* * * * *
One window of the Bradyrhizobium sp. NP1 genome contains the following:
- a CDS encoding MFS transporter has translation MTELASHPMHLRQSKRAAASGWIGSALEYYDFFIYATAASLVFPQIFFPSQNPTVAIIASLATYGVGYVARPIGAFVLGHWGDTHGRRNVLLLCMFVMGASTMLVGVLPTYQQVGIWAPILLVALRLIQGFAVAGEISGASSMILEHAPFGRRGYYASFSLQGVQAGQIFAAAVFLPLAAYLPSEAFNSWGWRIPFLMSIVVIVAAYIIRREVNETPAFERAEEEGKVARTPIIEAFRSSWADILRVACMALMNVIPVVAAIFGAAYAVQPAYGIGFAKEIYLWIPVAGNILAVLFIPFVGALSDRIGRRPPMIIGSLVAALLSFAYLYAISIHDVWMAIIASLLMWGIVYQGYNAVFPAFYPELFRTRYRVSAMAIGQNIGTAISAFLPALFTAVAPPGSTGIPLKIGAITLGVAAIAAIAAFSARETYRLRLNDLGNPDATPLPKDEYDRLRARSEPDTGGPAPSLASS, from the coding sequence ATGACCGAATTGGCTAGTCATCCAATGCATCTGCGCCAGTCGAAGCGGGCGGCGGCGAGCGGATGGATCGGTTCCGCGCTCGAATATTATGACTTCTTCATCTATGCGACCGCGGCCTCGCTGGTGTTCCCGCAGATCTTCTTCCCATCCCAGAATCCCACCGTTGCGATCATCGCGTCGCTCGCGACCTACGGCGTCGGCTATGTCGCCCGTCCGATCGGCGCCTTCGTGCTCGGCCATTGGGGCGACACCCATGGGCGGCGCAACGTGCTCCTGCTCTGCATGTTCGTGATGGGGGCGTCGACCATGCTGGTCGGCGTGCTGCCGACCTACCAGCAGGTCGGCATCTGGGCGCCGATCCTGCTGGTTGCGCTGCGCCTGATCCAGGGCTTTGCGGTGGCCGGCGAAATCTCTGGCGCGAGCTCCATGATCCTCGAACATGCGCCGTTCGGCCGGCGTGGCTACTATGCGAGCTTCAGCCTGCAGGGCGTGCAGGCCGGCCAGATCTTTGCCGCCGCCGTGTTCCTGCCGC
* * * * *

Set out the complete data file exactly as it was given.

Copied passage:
One window of the Bradyrhizobium sp. NP1 genome contains the following:
- a CDS encoding MFS transporter has translation MTELASHPMHLRQSKRAAASGWIGSALEYYDFFIYATAASLVFPQIFFPSQNPTVAIIASLATYGVGYVARPIGAFVLGHWGDTHGRRNVLLLCMFVMGASTMLVGVLPTYQQVGIWAPILLVALRLIQGFAVAGEISGASSMILEHAPFGRRGYYASFSLQGVQAGQIFAAAVFLPLAAYLPSEAFNSWGWRIPFLMSIVVIVAAYIIRREVNETPAFERAEEEGKVARTPIIEAFRSSWADILRVACMALMNVIPVVAAIFGAAYAVQPAYGIGFAKEIYLWIPVAGNILAVLFIPFVGALSDRIGRRPPMIIGSLVAALLSFAYLYAISIHDVWMAIIASLLMWGIVYQGYNAVFPAFYPELFRTRYRVSAMAIGQNIGTAISAFLPALFTAVAPPGSTGIPLKIGAITLGVAAIAAIAAFSARETYRLRLNDLGNPDATPLPKDEYDRLRARSEPDTGGPAPSLASS, from the coding sequence ATGACCGAATTGGCTAGTCATCCAATGCATCTGCGCCAGTCGAAGCGGGCGGCGGCGAGCGGATGGATCGGTTCCGCGCTCGAATATTATGACTTCTTCATCTATGCGACCGCGGCCTCGCTGGTGTTCCCGCAGATCTTCTTCCCATCCCAGAATCCCACCGTTGCGATCATCGCGTCGCTCGCGACCTACGGCGTCGGCTATGTCGCCCGTCCGATCGGCGCCTTCGTGCTCGGCCATTGGGGCGACACCCATGGGCGGCGCAACGTGCTCCTGCTCTGCATGTTCGTGATGGGGGCGTCGACCATGCTGGTCGGCGTGCTGCCGACCTACCAGCAGGTCGGCATCTGGGCGCCGATCCTGCTGGTTGCGCTGCGCCTGATCCAGGGCTTTGCGGTGGCCGGCGAAATCTCTGGCGCGAGCTCCATGATCCTCGAACATGCGCCGTTCGGCCGGCGTGGCTACTATGCGAGCTTCAGCCTGCAGGGCGTGCAGGCCGGCCAGATCTTTGCCGCCGCCGTGTTCCTGCCGC